It was a regular Sunday evening on August 5th, 2018, when a 7.0 magnitude earthquake shook Lombok, the holiday island of Indonesia. Everybody ran out of their houses in a panic. The tremors were also felt in the neighboring island of Bali and some small parts of east Java. Many buildings collapsed in a flash, resulting in the death of many people within.
Casualties and damage from the earthquakes are enormous. To date, the record stands at 387 deaths and 13,688 injuries. More shockingly, 67,000 buildings and homes in north Lombok, from the Puruk region to the Bayan district, were flattened to the ground. That’s almost 80% of the buildings in these areas. Approximately 387,067 people are staying in the thousands of evacuation shelters across the island. The hardship doesn’t stop there. More than 300 aftershocks, some of them large, have followed the initial wave and have caused increasing degrees of damage and destruction.
Even though this area is known for the potential threats of earthquakes and tsunamis, Indonesian emergency and rescue services have a very limited capacity for dealing with large natural disasters. Numerous isolated parts in northern Lombok still haven’t been evacuated successfully. Many roads on the hills are damaged and helicopters have been used to reach those isolated village areas. Meanwhile, there is an urgent need for supplies such as tents, medicine, drinking water, food, sanitation, blankets, emergency lamps, decent clothes, and basic necessities for young children, like diapers and baby food.
Many problems also occur in evacuation shelters. There have been shortages of food, drinking water and medicines in the past few days. Children are becoming ill from the cold and from not receiving sufficient nutrition from the main available food, instant noodles. They have been traumatized by this experience and are in need of healing activities such as reading, or playing with toys and games. Therapeutic items for children are still in very high demand because very few are aware of their importance.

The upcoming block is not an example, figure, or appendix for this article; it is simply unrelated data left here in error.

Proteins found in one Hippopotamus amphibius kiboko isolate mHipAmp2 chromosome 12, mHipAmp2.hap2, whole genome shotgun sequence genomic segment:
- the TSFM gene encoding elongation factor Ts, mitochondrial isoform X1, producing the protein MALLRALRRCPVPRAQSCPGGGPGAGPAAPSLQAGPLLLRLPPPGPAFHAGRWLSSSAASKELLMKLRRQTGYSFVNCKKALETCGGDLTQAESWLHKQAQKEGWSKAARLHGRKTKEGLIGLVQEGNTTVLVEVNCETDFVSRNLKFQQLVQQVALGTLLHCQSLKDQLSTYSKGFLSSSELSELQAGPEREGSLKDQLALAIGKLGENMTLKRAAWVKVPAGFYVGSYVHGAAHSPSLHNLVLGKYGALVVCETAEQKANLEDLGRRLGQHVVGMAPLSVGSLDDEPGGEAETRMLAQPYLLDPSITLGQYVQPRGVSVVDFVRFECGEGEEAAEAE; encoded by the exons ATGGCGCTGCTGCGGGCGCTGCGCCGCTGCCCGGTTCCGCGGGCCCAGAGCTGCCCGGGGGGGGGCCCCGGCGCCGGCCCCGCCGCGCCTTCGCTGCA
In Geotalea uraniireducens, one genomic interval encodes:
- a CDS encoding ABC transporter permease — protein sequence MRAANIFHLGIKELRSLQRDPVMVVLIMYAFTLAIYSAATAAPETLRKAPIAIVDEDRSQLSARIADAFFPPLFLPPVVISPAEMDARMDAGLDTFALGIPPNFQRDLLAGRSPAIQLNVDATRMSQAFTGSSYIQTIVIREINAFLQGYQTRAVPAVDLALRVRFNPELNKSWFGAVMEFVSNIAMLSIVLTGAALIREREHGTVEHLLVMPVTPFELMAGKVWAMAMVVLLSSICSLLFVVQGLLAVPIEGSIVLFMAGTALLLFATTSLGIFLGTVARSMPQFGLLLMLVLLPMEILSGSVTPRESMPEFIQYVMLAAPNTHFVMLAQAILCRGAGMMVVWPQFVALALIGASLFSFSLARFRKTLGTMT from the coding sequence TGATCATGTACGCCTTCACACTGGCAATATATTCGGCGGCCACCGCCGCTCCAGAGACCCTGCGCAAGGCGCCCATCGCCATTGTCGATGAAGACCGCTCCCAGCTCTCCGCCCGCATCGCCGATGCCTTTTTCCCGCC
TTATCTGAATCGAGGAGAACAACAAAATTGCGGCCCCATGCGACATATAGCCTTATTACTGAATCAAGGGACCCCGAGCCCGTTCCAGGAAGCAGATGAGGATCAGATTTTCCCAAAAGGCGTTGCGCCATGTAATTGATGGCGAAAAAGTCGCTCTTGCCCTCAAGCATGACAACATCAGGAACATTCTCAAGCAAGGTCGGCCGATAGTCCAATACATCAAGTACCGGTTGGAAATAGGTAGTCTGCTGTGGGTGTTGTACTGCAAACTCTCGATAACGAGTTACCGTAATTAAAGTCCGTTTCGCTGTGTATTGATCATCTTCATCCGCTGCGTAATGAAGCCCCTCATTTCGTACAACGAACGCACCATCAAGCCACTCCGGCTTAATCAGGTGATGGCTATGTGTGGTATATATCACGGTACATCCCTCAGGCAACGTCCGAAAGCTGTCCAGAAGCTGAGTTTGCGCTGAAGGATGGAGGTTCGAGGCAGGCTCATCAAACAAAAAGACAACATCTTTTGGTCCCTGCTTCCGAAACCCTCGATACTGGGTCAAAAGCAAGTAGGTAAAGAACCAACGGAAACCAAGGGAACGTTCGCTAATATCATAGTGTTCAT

After all the dreadful news, we are grateful that none of our artisans in Lombok have sustained any serious damage.
“Thankfully, artisans of Lombok Pottery Center and their families are safe. This is such a priceless gift that God gave to us,” says Ayu, in the marketing department of Lombok Pottery Center, who updated us about their current condition in Mataram in western Lombok.
Lombok Pottery Center is one of NOVICA’s artisan groups. The members are mostly women potters who work from home in an effort to help their children receive a better education. Even though only minor damage was sustained in their workshop and homes, they have to remain in a field to avoid the dangers from aftershocks.
“We haven’t yet felt secure enough to resume working in indoor areas. Every night we sleep in tents in the field,” says Ayu in explaining their current living situation. “But after several days, the field has become too crowded. People are now shifting to the sidewalks and living under tarpaulin tents.”
On Wednesday, three days after the magnitude 7 shake, Lombok Pottery Center is back in business. The office is in good condition, though with several cracks found in the walls. Even so, many finished pottery pieces fell off the shelves and were destroyed.
“There are so many areas in Lombok experiencing worse conditions than us. Our hearts hurt when a friend called us from the northern part of Lombok saying that they haven’t eaten in 3 days.”
Ayu and other Lombok Pottery Center members immediately sent help, especially to those in Gangga village in northern Lombok. Empathy has grown among the victims. Neighbors and friends strive to help each other despite having their own issues.
Wednesday night, August 8, 2018, another magnitude 7.0 earthquake rocked Lombok a second time. Before residents could take a deep breath, a 6.2 quake occurred the following afternoon. More buildings collapsed and more souls were gone.
“This really has been a tragedy for those of us here,” Ayu tells us.
NOVICA team members and artisans in the Bali-Java region have barely suffered from material loss, however, our hearts break from all that has happened. As an act of deep condolence and of our solidarity, we would like to initiate a “Happiness Project” to help the people and families who have lost everything in the disaster. We plan to raise funds within our community to immediately address the victims’ urgent needs.
In reviewing the evacuee’s and survivors’ needs, we’ve been able to prioritize the most important items to deliver immediately. Those are plastic container boxes for storing clean water, drinking water or personal belongings, tents, blankets, medicines, dry foods and children’s toys. These needs are critically important and we are grateful for whatever support we can provide.
Visit the Lombok Pottery Center’s entire collection here. Your purchase of these beautifully crafted home décor items directly assists those in need.